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Mama Deb
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Shabbos

roadnotes said she liked these. I'm glad.

We haven't had meat of any sort since Saturday afternoon, other than fish because of the Nine Days. And we're feeling the lack of iron. (BTW - if any of you full or parttime vegetarians who read this have any tips about getting sufficient dietary iron on such a diet, I'd be interested.) And jonbaker, at least, has been taking his daily iron supplements.

But somehow, after last week and with all the heat, neither of us want beef, either. So. That went into my meal planning.

Dinner:
Whole wheat challah
Chopped liver with red onion
Baked chicken
Spinach kugel
Potato kugel

Lunch:
The same, only cold.

(Not feeling overly ambitious, either - I bought the liver and the potato kugel.)

I've been wanting to serve more appetizers with Shabbat dinner. It makes it nicer.

Soon enough, I'll set the lights, make coffee, shower. I'm taking it easy right now.

Comments

I've been a vegetarian for the last 20 years, and I know large numbers of vegetarians, and with the exception of people who congenitally suffer from an iron deficit, I suspect that most of the "feeling the lack of iron" is psychological.

To the best of my knowledge, there's just no basis in biology for it after such a short time.

But hey--spinach is always good.

It's possible that it's psychological. I haven't been craving meat all that much, but with this heat, who would?

Hence the spinach kugel - a special request from the husband, who also didn't want beef tonight.

I hate to say it, but while spinach has a lot of iron, most of it is the type that just passes through the human body.

And I know what you mean about the heat. One night, that appetizers was all we had from the Chinese place. All we were interested in eating.

Most leafy green veggies, like spinach are good sources of iron. So are lentils and other legume/beans. Which means that tofu and other soy products also provide iron.

I think the list of iron-rich veggie food goes something like this: apples, apricots, asparagus, bananas, broccoli, egg yolks (unless you're vegan) kelp, leafy greens, okra, parsley, peas, plums, prunes, purple grapes, raisins, rice bran, squash, turnip greens, whole grains, and yams.

Sorry. I hit post too soon. That last list came from a google search. If you do that kind of search, you'll end up with some contradictory information. For example, some people claim that kale is high in iron and others claim that it impedes iron absorption.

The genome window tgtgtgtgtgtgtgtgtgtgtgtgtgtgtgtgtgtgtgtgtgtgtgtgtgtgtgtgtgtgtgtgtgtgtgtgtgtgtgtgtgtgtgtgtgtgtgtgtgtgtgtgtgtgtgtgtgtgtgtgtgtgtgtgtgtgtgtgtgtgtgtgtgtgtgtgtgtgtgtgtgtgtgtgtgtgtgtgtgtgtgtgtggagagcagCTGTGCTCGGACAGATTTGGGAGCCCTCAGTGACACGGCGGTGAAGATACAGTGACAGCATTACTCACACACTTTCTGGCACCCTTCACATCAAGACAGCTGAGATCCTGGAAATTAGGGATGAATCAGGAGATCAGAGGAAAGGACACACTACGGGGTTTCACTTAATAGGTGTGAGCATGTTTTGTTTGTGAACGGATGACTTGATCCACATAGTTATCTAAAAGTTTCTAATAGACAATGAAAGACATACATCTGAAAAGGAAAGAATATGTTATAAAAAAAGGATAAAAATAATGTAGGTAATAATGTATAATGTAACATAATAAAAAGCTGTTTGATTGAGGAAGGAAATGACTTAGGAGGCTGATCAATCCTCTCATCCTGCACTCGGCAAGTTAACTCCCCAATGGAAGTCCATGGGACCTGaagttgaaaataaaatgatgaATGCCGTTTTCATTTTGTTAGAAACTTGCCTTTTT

Mostly I'm trying to eat tofu and lots of variation in veggies and fruit. It seems to do the trick.

My cravings tend more towards needing the kind of protein that only chicken or another fleisch can give me. It's mostly psychological, I know that, but I still indulge from time to time.

No cravings this time. I think it's the heat.

I've also been worried about my blood sugar - high protein seems to control it better - but it's been only a tad high this week.

We've been eating tofu. And various types of beans (spinach curry. Spinach and garbanzo beans.) We've also been eating bananas and whole grains and peas and broccoli and I made eggs on Sunday and...I'm guessing we're okay, then. :)

I'm guessing you're definitely okay.

Shabbat Shalom.

A really simple trick is to cook in a cast iron skillet whenever possible.

Lentils and other beans are high in iron.

We don't have cast iron. My husband is afraid of it (and I've never seasoned a pan.)

Beans are good.

Coming into this somewhat belatedly, but - I've been a vegetarian since I was ten, and I've also donated several gallons of blood. Never had a problem with passing the iron test. But I do know some people, including meat eaters but especially vegans, who struggle with iron; some people seem to be naturally more, I don't know, needy of iron than others. The keys, as far as I have seen, are:

1. Additives. These are things you can add to pretty much everything you eat, and they are: brewer's yeast and nutritional yeast (the two are slightly different, and I think brewer's has more, but both are good - and they're low fat and relatively low calorie; nutritional yeast is useful as a non-dairy cheese substitute, which is why vegans love it), blackstrap molasses (I don't know if you could eat that, with your blood sugar issues, but it's worth checking out; blackstrap molasses is high in iron, and it doesn't seem to be processed by the body like most sugars), and wheat germ, which you can add to cereals and baked goods and yogurt and so on.

2. Foods. The big ones here are: prunes and especially prune juice, which makes me gag, but YMMV, dark leafy greens (although absorption can be an issue, here), tofu and affiliated products, pumpkin and sunflower seeds, dried fruits (like raisins, apricots, etc. - another category of food that I generally loathe, but even I can eat them by using them in various recipes as a replacement for sugar and thickeners; this takes a bit of experimentation, but you get good at it after a while, and many times you do not even know you are eating the Devil Dried Fruit Product), dal (lentils, kidney beans, mung beans, etc.), and, oddly enough, watermelon, which is especially worth taking note of in this heat.

3. Packaged foods. I know less about these, but a lot of breakfast cereals, including Cream of Wheat, have a ton of iron, enough to make up for the absorption problem. Check labels, I guess.

4. Supplements. A good multi-vitamin or multiple mineral vitamin can't hurt.

Don't forget to combine your foods for maximum absorption, too - eating in conjunction with (I think - I'm doing all this from memory, so take it all with a grain of salt) foods rich in vitamin C will increase your absorption rate.